My agent was the first one who suggested it to me. I had given her the early pages of my new novel, and she said, “What are you going to say when people ask you about Daniel Pearl?”
Oh, come on, I thought. No one was going to ask me about Daniel Pearl. I knew nothing about him—nothing beyond what the whole world knew about him, which was that he’d been a reporter for The Wall Street Journal and was executed by terrorists in the Middle East. I was a novelist; I made things up.
But then people started to ask me about Daniel Pearl. Friends, strangers, people who had read my book and people who hadn’t. Were you friends with Daniel Pearl? Did you know Daniel Pearl? Have you met his widow, Mariane? No, no, and no, were my answers, but that didn’t stop people from asking me. Finally, when the critic Adam Kirsch reviewed my book under the title “Daniel Pearl, a Novel,” I thought it was time to reconsider.
I had, of course, read countless roman-a-clefs that didn’t pretend to hide whom they were fictionalizing. Curtis Sittenfeld’s American Wife is so clearly based on Laura Bush that its publication was timed to coincide with the 2008 Republican National Convention, and the only mystery about Primary Colors was the identity of its author, not its subject. Joyce Carol Oates’s Black Water is so obviously about Ted Kennedy at Chappaquiddick that calling him “The Senator” can seem almost coy, and anyone who reads Susan Choi’s American Woman and A Person of Interest can see they were inspired by Patty Hearst and the Unabomber, respectively. No one would dispute that Saul Bellow’s Ravelstein is about Allan Bloom, and Ann Beattie’s Mrs. Nixon: A Novelist Imagines a Life is so roman-a-clef that it moves beyond the category into something genre-bending and unclassifiable.
But I had done something different. Had I written a roman-a-clef about Daniel Pearl without even realizing I’d done so? The truth is, novelists are always doing things without realizing they’ve done so. In fact, realizing you’ve done so can be the enemy of good fiction writing. If a novelist is too aware of what he’s doing he’s not likely to do it well. Ask a violinist or a tennis player and she’ll tell you the same thing. Or, as Flannery O’Connor famously said: “There’s a certain grain of stupidity that the writer of fiction can hardly do without.”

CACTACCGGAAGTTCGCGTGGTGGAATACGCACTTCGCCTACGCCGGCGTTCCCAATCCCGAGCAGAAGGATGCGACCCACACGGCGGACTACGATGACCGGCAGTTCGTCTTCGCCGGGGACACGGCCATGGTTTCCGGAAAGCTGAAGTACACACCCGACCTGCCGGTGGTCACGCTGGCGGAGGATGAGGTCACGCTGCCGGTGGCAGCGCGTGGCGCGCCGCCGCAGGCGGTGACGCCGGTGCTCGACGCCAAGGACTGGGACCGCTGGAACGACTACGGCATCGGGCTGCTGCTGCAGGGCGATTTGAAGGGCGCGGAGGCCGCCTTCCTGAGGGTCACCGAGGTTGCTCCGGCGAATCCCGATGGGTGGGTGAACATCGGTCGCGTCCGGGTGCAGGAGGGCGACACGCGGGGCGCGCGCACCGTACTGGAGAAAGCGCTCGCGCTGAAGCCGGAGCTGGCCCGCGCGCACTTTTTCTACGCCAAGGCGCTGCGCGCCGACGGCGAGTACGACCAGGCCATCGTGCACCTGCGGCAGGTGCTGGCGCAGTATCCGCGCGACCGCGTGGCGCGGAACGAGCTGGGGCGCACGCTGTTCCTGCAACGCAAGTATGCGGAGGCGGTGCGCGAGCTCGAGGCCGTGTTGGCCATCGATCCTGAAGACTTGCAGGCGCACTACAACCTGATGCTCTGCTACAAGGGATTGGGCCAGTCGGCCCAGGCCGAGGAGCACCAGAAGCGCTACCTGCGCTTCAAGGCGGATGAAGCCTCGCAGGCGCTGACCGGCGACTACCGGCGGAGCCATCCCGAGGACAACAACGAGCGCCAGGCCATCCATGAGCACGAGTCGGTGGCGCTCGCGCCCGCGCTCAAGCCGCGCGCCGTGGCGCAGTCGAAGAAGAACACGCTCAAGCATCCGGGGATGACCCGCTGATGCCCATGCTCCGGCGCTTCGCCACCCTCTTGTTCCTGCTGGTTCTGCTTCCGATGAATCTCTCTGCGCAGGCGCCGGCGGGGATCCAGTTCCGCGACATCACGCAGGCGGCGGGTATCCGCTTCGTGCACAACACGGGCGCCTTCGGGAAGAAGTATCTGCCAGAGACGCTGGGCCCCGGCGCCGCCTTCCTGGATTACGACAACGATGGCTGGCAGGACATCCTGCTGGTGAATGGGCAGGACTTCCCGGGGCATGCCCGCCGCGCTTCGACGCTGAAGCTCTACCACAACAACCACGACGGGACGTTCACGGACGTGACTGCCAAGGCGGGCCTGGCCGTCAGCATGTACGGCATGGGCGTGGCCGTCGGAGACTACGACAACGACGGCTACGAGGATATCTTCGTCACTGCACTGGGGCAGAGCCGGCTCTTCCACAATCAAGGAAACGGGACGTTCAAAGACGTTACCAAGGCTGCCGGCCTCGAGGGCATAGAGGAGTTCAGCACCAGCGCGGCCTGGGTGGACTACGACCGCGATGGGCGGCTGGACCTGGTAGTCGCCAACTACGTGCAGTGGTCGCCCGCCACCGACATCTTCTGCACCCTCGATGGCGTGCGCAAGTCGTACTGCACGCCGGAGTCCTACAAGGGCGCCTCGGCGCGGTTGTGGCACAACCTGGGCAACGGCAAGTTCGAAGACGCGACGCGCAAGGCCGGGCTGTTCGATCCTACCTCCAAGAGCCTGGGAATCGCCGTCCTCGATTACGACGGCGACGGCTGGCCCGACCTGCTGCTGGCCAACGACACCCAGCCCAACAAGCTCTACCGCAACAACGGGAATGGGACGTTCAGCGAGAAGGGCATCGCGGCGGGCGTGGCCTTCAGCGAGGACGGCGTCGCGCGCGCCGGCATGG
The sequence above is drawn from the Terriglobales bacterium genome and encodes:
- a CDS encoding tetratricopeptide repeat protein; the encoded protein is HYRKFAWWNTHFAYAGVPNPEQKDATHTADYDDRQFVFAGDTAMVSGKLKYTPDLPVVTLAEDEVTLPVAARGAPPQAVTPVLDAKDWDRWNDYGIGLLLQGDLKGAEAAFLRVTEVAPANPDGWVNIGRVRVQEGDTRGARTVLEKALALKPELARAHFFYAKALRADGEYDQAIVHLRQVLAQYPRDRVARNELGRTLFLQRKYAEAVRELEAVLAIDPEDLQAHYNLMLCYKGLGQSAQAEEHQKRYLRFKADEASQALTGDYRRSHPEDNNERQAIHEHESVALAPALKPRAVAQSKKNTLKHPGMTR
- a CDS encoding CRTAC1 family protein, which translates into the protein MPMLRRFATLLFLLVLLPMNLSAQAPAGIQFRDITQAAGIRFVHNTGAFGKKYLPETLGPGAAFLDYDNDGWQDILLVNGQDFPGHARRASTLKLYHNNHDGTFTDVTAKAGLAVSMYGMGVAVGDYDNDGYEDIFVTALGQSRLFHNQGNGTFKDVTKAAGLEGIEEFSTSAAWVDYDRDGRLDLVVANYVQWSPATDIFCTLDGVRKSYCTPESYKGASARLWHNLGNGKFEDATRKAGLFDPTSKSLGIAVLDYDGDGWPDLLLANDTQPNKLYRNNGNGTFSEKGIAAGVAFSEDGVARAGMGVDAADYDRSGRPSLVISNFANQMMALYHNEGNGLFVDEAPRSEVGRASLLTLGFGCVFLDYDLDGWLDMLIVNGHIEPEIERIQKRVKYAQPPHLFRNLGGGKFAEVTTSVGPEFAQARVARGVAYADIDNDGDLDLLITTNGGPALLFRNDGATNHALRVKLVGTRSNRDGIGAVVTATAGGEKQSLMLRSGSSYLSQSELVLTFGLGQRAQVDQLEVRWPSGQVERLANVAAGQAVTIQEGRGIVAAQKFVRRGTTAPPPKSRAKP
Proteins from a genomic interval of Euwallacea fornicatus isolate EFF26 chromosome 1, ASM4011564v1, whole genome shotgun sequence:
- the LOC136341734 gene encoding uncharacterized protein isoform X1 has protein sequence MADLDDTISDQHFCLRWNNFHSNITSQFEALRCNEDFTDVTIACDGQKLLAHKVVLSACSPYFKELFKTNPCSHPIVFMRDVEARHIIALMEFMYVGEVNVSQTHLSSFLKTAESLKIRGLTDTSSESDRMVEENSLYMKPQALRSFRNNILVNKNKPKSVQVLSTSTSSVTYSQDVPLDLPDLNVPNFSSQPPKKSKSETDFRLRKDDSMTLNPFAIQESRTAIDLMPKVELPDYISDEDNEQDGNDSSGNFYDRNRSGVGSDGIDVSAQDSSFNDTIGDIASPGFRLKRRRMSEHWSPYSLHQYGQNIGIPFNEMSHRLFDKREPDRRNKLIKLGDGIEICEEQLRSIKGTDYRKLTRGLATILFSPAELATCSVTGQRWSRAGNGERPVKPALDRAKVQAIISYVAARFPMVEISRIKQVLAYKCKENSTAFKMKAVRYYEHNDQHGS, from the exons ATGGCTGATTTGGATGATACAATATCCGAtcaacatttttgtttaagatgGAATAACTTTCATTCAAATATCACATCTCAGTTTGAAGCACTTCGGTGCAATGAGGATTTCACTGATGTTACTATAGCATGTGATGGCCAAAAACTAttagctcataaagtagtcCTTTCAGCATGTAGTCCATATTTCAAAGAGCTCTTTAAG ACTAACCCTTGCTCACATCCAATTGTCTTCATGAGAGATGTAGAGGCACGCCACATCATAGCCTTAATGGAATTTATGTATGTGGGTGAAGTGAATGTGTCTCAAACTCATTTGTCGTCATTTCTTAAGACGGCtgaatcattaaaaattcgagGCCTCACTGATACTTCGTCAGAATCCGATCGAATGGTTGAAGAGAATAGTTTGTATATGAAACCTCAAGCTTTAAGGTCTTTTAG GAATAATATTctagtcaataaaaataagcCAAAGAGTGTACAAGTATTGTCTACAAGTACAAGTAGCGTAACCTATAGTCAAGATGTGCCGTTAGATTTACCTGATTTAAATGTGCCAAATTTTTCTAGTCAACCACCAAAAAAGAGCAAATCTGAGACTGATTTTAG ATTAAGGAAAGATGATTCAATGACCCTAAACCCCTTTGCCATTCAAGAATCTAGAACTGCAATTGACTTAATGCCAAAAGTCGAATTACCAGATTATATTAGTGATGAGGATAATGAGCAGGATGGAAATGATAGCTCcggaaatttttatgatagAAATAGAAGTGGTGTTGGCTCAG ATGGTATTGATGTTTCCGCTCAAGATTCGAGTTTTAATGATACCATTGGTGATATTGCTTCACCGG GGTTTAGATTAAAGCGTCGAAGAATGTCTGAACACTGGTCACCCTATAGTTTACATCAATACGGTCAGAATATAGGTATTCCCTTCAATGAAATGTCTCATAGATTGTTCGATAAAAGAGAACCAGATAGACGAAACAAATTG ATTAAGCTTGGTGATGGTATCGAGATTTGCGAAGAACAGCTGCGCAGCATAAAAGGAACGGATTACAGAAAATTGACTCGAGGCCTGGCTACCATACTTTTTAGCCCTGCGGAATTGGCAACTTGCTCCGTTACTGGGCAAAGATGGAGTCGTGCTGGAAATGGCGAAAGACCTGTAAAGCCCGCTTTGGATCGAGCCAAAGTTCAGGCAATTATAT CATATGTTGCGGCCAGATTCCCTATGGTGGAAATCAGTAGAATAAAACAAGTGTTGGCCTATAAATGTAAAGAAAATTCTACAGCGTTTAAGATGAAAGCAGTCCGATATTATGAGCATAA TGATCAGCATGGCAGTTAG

My novel is about a journalist for Newsday who is captured by terrorists in Iraq and executed, much the way Daniel Pearl was. Yet the book is set a year later and takes place almost entirely in the Berkshires, where the family has gathered for his memorial. Were it not for Daniel Pearl, would it have occurred to me to have my character be a journalist who was executed? Perhaps not. Daniel Pearl’s father, Judea, was born in Israel, and Daniel himself was both an Israeli and American citizen. Did knowing these things inspire me to make my character’s sister settle in Israel and create a life for herself with her husband and their four sons? It’s certainly possible. People ask novelists where they get their ideas from and novelists tend to shrug. What’s mysterious to the reader is often mysterious to the writer too.
It took a number of years for 9/11 novels to appear. The same is true for Iraq war fiction, which, with the publication of Benjamin Percy’s Refresh, Refresh, Ben Fountain’s Billy Lynn’s Long Halftime Walk, and others, is only now starting to proliferate. It takes years to write a novel, and so there’s always a lag time between current events and fiction. And it takes time for world events to seep into the culture. Novelists spend years digesting. We take true events and keep chewing on them until they become different from what they were.
Eventually, so many people asked me about Daniel Pearl that I went out and bought Mariane Pearl’s memoir A Mighty Heart. I placed the book on my nightstand, and there it sat for months, staring back at me. Finally, I put it away because I was afraid that reading it would taint my book, because, in the end, whatever the initial inspiration for your novel, the book takes off in ways you hadn’t divined and you have to navigate though the thicket on your own.
A novelist friend of mine talks about literary prescience—she writes about something and then it comes true. It’s another version of that old saw, Life imitates art. Perhaps Jennifer Egan felt something similar to this when her novel Look at Me, in part about a terrorist, was published right around the 9/11 attacks.
Novelists spend years digesting. We take true events and keep chewing on them until they become different from what they were.
A few months ago, long after I’d finished writing my book, I ran into an old friend who said, “So you wrote a novel about Michael Kelley.”
“Michael Kelley?” I said. “Who’s Michael Kelley?” And then I remembered: Michael Kelley, the former editor of The New Republic and The Atlantic, the first American reporter killed in Iraq.
When I got home, I looked him up. Survived by his three sisters, the obituary said. And I thought: wait a second. My character, he was survived by his three sisters. And for an instant I experienced that crazy, delusional feeling only a novelist can feel, and I wondered whether my character had met Daniel Pearl and Michael Kelley, whether in fact I was following these journalists or their ghosts were following me.